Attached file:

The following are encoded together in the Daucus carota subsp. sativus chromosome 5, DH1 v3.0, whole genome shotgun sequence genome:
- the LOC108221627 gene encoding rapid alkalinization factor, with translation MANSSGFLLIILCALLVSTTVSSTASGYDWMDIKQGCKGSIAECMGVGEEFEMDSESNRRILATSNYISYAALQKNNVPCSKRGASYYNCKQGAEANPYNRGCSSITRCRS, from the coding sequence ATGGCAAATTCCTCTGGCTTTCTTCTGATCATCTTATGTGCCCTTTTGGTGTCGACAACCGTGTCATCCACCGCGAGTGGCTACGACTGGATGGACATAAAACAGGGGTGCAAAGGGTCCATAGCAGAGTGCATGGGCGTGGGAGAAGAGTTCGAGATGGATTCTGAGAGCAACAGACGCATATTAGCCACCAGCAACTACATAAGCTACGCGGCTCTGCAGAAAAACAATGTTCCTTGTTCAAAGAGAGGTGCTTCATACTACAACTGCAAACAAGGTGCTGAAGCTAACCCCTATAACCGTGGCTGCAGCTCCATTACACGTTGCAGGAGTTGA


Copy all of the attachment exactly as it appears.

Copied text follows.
The following are encoded together in the Daucus carota subsp. sativus chromosome 5, DH1 v3.0, whole genome shotgun sequence genome:
- the LOC108221627 gene encoding rapid alkalinization factor, with translation MANSSGFLLIILCALLVSTTVSSTASGYDWMDIKQGCKGSIAECMGVGEEFEMDSESNRRILATSNYISYAALQKNNVPCSKRGASYYNCKQGAEANPYNRGCSSITRCRS, from the coding sequence ATGGCAAATTCCTCTGGCTTTCTTCTGATCATCTTATGTGCCCTTTTGGTGTCGACAACCGTGTCATCCACCGCGAGTGGCTACGACTGGATGGACATAAAACAGGGGTGCAAAGGGTCCATAGCAGAGTGCATGGGCGTGGGAGAAGAGTTCGAGATGGATTCTGAGAGCAACAGACGCATATTAGCCACCAGCAACTACATAAGCTACGCGGCTCTGCAGAAAAACAATGTTCCTTGTTCAAAGAGAGGTGCTTCATACTACAACTGCAAACAAGGTGCTGAAGCTAACCCCTATAACCGTGGCTGCAGCTCCATTACACGTTGCAGGAGTTGA